MIAMI — The Heat figured this one might be different. After all, suiting up again for the Dallas Mavericks was none other than longtime Miami nemesis Dirk Nowitzki.
Nowitzki, recovering from knee surgery, was out two weeks ago when the Heat won easily 110-95 at Dallas. But he was on hand Wednesday at AmericanAirlines Arena, coming off the bench and playing in his sixth game of the season.
Despite the Mavericks coming in six games under .500, Nowitzki’s presence alone conjured up some memories of the epic 2006 and 2011 Finals between Dallas and Miami. And even more thoughts came back as the teams played a back-and-forth game that the Heat won 119-109 in overtime.
“It’s a completely different team even if he’s playing limited minutes,” Heat coach Erik Spoelstra said of Nowitzki being brought along slowly while not starting.
Nowitzki scored 19 points in 29 minutes in easily his best game since returning. He had come in averaging a meager 8.2 points, barely a third of his career average, over 20.8 minutes.
Miami stars LeBron James (32 points, 12 rebounds, nine assists) and Dwyane Wade (27 points, 10 rebounds, five assists) had better games. But Nowitzki, 34, did enough to show he’s still got it.
“I felt like I had some more pep in my step again,” he said.
It was enough to bring back some memories of when the Heat beat Nowitzki’s Mavericks 4-2 in the 2006 Finals and Dallas returned the favor 4-2 in 2011.
Those were a pair of fiercely contested series. But Wade let it be known after Wednesday’s game how much he respects Nowitzki. He even admitted that losing to a future Hall of Famer such as Nowitzki took some of the sting away from Miami’s devastating 2011 Finals loss.
“From one standpoint, as a fan of the game, I’m sorry it had to come against us, but you look at it and say, ‘Dirk, he paid his dues and he deserved to be a champion,”‘ Wade said of Nowitzki finally getting a ring in 2011, his 13th season. “That was just the final thing that he needed to complete his legacy. Unfortunately, it came again us. For a player like that, as a fan of the game, you look and say, ‘Congratulations.’ Sorry, it had to come against us.”
Of course, it must be said Wade already had a ring when the Heat lost in 2011. James didn’t, so he wasn’t after Wednesday’s game offering any congratulations to Nowitzki for having won a title.
Still, James is a competitor. He was glad to see Nowitzki back in form.
“We respect Dirk,” James said. “We love Dirk’s game . . . He is an unbelievable talent. He’s a great player.”
Nowitzki was good enough Wednesday that the Mavericks (13-20) almost pulled an upset over the Heat (22-8), who raised their home record to 15-2. He had six points in the fourth quarter, including a 3-pointer that put Dallas up 100-94 with 3:37 left in regulation.
Everybody remembers the Heat, while trailing the Finals 2-0, coming back from 13 points down midway through the fourth quarter of Game 3 in 2006. Wade played a decisive role that night, totaling 42 points and 13 rebounds. So it would figure Wade was at center stage in another comeback win over the Mavericks.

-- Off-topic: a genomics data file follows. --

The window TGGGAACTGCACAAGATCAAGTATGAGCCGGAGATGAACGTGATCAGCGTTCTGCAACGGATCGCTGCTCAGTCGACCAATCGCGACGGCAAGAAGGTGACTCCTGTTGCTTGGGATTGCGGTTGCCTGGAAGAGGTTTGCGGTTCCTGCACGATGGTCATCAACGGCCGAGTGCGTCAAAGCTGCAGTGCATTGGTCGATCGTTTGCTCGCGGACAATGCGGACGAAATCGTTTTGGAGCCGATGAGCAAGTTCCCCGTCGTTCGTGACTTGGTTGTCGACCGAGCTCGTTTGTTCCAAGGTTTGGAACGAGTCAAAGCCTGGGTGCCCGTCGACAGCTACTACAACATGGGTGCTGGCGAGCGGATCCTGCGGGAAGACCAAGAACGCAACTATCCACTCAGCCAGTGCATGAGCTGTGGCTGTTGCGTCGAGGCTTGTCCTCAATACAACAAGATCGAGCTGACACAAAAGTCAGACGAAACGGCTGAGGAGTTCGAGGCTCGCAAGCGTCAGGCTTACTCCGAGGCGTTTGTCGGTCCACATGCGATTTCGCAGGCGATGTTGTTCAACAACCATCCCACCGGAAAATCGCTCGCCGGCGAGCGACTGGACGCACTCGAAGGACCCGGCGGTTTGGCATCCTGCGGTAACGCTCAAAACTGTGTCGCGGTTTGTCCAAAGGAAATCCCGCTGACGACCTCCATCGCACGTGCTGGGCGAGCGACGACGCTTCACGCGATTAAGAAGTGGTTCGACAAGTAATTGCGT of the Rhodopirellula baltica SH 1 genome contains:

Wade made a driving layup to cut the deficit to 100-96 with 3:02 left. Then, with 47 seconds left and Dallas holding a 101-98 lead, Wade slapped the ball out of the hands of Nowitzki in a play featuring the 2006 and 2011 Finals MVPs.
James picked up the loose ball and threw it to Wade. Wade drove down the court and passed behind him to Ray Allen for a layup that slashed the deficit to 101-100.
After Heat forward Shane Battier drilled a 3-pointer from the right corner to give the Heat the lead at 103-101 with 14.5 seconds to play, it again was Nowitzki’s turn. His 14-foot fadeaway jumper with 3.9 seconds left tied the score 103-103 and forced overtime.
Nowitzki, still rounding into form, didn’t have a lot left in the extra period. But Wade did, scoring three points and making two key steals during a 16-6 overtime romp.
Nevertheless, it was still fun to see Nowitzki, whose time is running out as a pro, have another intriguing outing against the Heat. Nowitzki is Dallas’ only remaining player from the 2006 team and one of just two left who saw action in the 2011 Finals (forward Shawn Marion is the other).
Wade and forward Udonis Haslem are the only players remaining for the Heat from 2006. There are plenty left from 2011, a series that featured Nowitzki averaging 26.0 points and 9.7 rebounds.
Nowitzki got old in a hurry after that. He had a health-hampered 2011-12, when his 21.6 scoring average was his lowest in 12 years. And this season didn’t start out well for the 15-year man.
But at least now there’s hope.
“I’m going to keep on working and I’m going to try to help this team some more,” Nowitzki said. “We’ll get my minutes back up and go from there. My legs feel a lot better.”
There won’t be any more meetings between Nowitzki and Miami this season since the Mavericks obviously aren’t going to make the Finals. But maybe Nowitzki will have something more to show the Heat next season, when he’s in the final year of his Dallas contract and possibly also in his final one as a pro.
“There’s always going to be something between Dallas and Miami,” Wade said of when Nowitzki is playing. “We enjoy it. He’s a great competitor.”